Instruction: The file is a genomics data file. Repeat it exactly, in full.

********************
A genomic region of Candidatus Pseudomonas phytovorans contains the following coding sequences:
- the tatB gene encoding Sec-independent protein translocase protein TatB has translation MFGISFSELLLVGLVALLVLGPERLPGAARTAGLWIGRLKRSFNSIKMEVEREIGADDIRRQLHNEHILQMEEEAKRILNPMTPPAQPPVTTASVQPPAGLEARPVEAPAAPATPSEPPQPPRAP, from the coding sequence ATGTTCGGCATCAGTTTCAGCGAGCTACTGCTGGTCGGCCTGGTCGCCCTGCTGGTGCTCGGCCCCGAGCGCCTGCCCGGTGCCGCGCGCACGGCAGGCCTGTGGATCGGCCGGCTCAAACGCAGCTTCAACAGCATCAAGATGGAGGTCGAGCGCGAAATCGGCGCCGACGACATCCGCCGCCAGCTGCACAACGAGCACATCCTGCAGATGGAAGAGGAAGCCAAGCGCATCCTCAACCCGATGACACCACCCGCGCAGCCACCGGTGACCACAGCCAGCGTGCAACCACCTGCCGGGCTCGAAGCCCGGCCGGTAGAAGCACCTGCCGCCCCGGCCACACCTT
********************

A genomic region of Candidatus Pseudomonas phytovorans contains the following coding sequences:
- the tatB gene encoding Sec-independent protein translocase protein TatB has translation MFGISFSELLLVGLVALLVLGPERLPGAARTAGLWIGRLKRSFNSIKMEVEREIGADDIRRQLHNEHILQMEEEAKRILNPMTPPAQPPVTTASVQPPAGLEARPVEAPAAPATPSEPPQPPRAP, from the coding sequence ATGTTCGGCATCAGTTTCAGCGAGCTACTGCTGGTCGGCCTGGTCGCCCTGCTGGTGCTCGGCCCCGAGCGCCTGCCCGGTGCCGCGCGCACGGCAGGCCTGTGGATCGGCCGGCTCAAACGCAGCTTCAACAGCATCAAGATGGAGGTCGAGCGCGAAATCGGCGCCGACGACATCCGCCGCCAGCTGCACAACGAGCACATCCTGCAGATGGAAGAGGAAGCCAAGCGCATCCTCAACCCGATGACACCACCCGCGCAGCCACCGGTGACCACAGCCAGCGTGCAACCACCTGCCGGGCTCGAAGCCCGGCCGGTAGAAGCACCTGCCGCCCCGGCCACACCTT